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— Wendell Berry

(to remind myself)

i

Make a place to sit down.

Sit down. Be quiet.

You must depend upon

affection, reading, knowledge,

skill — more of each

than you have — inspiration,

work, growing older, patience,

for patience joins time

to eternity. Any readers

who like your poems,

doubt their judgment.

ii

Breathe with unconditional breath

the unconditioned air.

Shun electric wire.

Communicate slowly. Live

a three-dimensioned life;

stay away from screens.

Stay away from anything

that obscures the place it is in.

There are no unsacred places;

there are only sacred places

and desecrated places.

iii

Accept what comes from silence.

Make the best you can of it.

Of the little words that come

out of the silence, like prayers

prayed back to the one who prays,

make a poem that does not disturb

the silence from which it came. —

Wendell Berry

We are here to wake up and then to celebrate. That’s all we are here for.
Leonard Jacobson

As creators, we need to have confidence in our instincts. We need to know how to set aside our worries and just follow the breadcrumbs through the forest. Writer’s block is just worry that we don’t know where we’re going. I don’t think we have to know. Our destination is to be discovered by going. Eventually we’ll look back and realize we were always going where we ended up.

We have an inner compass and an inner compass user, but we can lose touch with them when we fret that we don’t know what to create. I really do believe we think that because we don’t know how to wait and listen. The creative impulses can’t be forced or coerced. They must be found by being quiet and following the next thing to appear.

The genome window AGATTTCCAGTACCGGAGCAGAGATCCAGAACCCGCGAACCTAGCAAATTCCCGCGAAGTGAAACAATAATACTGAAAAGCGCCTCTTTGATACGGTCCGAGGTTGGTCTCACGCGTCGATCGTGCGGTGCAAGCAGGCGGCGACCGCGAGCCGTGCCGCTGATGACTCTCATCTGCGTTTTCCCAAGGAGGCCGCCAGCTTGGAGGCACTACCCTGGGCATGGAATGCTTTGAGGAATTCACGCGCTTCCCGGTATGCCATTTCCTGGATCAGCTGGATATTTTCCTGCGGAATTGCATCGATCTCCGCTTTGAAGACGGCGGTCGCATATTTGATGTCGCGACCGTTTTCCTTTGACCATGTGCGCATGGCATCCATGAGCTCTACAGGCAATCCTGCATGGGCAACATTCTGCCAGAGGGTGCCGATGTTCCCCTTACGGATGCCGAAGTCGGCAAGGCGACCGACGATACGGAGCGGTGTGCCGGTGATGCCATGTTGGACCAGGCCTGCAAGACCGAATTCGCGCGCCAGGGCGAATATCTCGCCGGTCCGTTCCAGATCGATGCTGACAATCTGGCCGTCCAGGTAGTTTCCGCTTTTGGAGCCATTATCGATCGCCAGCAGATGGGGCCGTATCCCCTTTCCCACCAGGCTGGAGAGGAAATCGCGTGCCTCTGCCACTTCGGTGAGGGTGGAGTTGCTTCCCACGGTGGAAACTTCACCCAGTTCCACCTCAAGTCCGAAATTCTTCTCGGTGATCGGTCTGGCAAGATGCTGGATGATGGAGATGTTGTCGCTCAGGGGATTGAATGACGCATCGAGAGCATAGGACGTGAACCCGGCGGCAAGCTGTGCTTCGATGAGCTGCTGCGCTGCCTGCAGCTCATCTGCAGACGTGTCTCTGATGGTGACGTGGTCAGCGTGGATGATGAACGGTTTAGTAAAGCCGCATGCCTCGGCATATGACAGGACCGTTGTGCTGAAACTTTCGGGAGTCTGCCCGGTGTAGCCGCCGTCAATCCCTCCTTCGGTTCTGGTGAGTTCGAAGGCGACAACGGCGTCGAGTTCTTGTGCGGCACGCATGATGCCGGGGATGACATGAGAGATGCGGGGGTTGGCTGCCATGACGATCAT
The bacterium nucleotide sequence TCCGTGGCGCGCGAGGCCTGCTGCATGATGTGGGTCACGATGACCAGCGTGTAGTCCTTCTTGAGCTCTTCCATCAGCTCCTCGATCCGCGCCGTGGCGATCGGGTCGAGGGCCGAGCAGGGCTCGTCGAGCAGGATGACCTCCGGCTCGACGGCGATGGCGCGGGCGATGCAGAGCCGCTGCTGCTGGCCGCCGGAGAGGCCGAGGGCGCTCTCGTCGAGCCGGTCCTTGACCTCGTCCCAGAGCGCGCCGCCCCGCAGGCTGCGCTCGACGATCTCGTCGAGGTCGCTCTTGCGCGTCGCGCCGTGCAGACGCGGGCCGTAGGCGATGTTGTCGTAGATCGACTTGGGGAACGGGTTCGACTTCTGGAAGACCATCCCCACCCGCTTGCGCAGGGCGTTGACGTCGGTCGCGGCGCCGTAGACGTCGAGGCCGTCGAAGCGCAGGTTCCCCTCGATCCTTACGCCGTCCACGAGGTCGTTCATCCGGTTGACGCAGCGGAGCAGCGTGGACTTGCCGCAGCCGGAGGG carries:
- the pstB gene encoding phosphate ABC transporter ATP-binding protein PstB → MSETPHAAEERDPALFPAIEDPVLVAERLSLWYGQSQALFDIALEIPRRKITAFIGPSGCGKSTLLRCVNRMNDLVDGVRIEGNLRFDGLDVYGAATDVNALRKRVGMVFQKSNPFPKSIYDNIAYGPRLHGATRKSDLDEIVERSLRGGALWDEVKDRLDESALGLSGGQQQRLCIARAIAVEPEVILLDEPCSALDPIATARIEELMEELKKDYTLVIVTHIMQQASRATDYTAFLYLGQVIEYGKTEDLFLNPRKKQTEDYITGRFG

It’s easier than people think if you can just be receptive and not criticize what appears in your mind. You can edit and refine later. The first stage is simply cocking an ear toward subtle feelings and the ideas they are connected to.

I understand that for some folks that’s easier said than done, but the question is why. We often have an adversarial relation with our deeper selves, which makes cooperation a lot more difficult. A good way to proceed is to just get the process started with a word or stroke of paint or a musical note and see where it leads, playing along the way. Instead of sweating bullets, it’s better to enjoy the trip, to have fun along the way, whatever fun is to you.

Our unconscious mind is not a wayward child who must be silenced. It’s more like an oracle or wise one who sees farther and deeper than our conscious mind can — assuming that we are reasonably healthy.

With freedom can come surprises. You may discover themes and subjects close to your heart, and following them makes things more clear. In that exploration you learn who and what you are. You may start to see how you contribute something that has a slant only you can give.

Living as creators in a world that is demanding all hands on deck requires us to give what we can, what we are naturally built to give to the world. The split between feeling and thought in our culture is lived out in each of us. If we are going to help heal the world, we need to bridge that gap in ourselves.

That’s our job as creative, sensitive people. That’s how we can step up in this time of emergency. The world has become blind. If we restore our own sight we have a chance to help the world see again.

Written by

I occasionally write fiction and also about creativity, loving, language learning and travel. I’m a longtime painter and reader.

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